(i)                  formalin

(ii)                tincture

(iii)               ethylene oxide

(iv)              glutaraldehyde

(v)                quaternary ammonium compounds

(bb)         Though effective for making food and water safe to eat or drink, _________ fails to kill extreme thermophiles, endospores, and some viruses. [PEEK]

(29)           Practice question answers [index]

(a)             room temp --[42 min in autoclave]--- 121C --[15 min at temperature]--- sterilization. Thus, 42 + 15 = 57 minutes and 121C.

(b)             iv, alcohols are not recommended for wound disinfection.

(c)             higher temperatures are employed because water boils at a higher temperature when heated under the higher pressures attainable in the autoclave.

(d)             v, Escherichia coli

(e)             ii, Pasteurization

(f)               (i) lack of penetration, (ii) damage to eyes and skin, (iii) destructive to plasticware.

(g)             you are failing to observe the expected exponential decline in viability. Instead, you are seeing a linear decline.

(h)             i, item in need of sterilization is a liquid

(i)               The cotton balls carried the contamination. The problem was that the cotton inhibited the quat so soaking in this disinfectant was not sufficient to kill the S. marcescens already present.

(j)               iii, an iodophore

(k)             iii, an aldehyde.

(l)               In theory you could have filter poor sizes that are sufficiently small that no living organism including viruses could pass through. In practice, however, the smaller the poor size the more difficult it is to pass liquid through the filter and the more easily the filter is clogged. As a consequence, the filter pore size normally employed is sufficiently large that viruses are able to pass through it. Hence, filtration is normally not sterilizing.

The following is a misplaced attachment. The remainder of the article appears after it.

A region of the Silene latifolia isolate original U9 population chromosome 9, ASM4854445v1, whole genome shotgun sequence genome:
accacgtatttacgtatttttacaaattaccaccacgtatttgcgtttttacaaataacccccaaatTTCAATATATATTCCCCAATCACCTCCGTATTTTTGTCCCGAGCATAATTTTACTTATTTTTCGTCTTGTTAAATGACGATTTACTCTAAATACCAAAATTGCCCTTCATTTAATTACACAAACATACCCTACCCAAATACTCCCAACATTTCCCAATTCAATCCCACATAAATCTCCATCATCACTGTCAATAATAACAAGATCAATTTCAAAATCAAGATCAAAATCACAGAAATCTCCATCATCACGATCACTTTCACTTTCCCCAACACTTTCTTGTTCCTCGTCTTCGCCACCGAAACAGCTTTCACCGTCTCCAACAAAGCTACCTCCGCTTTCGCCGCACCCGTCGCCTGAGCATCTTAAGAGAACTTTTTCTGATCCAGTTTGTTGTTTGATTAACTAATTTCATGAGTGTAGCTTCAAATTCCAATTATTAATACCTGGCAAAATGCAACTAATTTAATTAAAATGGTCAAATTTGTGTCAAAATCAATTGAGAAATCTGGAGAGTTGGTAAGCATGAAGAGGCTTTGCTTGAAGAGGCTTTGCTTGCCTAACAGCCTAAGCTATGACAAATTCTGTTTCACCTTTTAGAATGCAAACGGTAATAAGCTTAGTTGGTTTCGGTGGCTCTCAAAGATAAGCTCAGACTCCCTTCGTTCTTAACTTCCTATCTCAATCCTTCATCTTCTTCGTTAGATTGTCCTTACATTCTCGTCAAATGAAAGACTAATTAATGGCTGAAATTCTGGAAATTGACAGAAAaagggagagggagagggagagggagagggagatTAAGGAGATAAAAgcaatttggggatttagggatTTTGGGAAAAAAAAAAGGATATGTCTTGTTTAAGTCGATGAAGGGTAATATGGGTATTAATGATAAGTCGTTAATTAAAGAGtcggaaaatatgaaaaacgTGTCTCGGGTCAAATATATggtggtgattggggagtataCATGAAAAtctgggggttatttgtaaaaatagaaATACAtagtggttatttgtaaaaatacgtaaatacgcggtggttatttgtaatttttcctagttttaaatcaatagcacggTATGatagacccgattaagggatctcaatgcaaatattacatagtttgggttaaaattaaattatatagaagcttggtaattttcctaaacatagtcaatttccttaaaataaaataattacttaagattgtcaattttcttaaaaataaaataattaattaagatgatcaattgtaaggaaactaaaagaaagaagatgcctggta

(m)           vi, phenolics.

(n)             ii, pasteurization.

(o)             i, phenolics: hydrogen peroxide is inactivated by catalase, quats are less effective in the presence of organics, alcohols cause tissue damage, aldehydes are particularly nasty (not the kind of thing you would appreciate around a wound), how on earth are you going to apply a gaseous chemosterilizers to a wound, assuming you would even want to?

(p)             v, viii, ix, x, xi.

(q)             Clorox bleach, Betadine, Isodine, etc.

(r)              phenolics.

(s)              simply increase the temperature to high enough that dry heat is capable of effecting sterilization, and then, if necessary, autoclave it a long time.

(t)               surfactants.

(u)             glutaraldehyde, ethylene oxide, propylene oxide, beta-propiolactone.

(v)             30 + 15 = 45 minutes

(w)           hydrogen peroxide

(x)             ii, pressurized steam

(y)             soap

(z)              soap, organics, cotton gauze, anionic detergents (quats are cationic detergents), etc.


(bb)         boiling

(30)           References [index]

(a)    Black, J.G. (1996). Microbiology. Principles and Applications. Third Edition. Prentice Hall. Upper Saddle River, New Jersey. pp. 332-352.

(b)   Tortora, G.J., Funke, B.R., Case, C.L. (1995). Microbiology. An Introduction. Fifth Edition. The Benjamin/Cummings Publishing, Co., Inc., Redwood City, CA, pp. 167-188.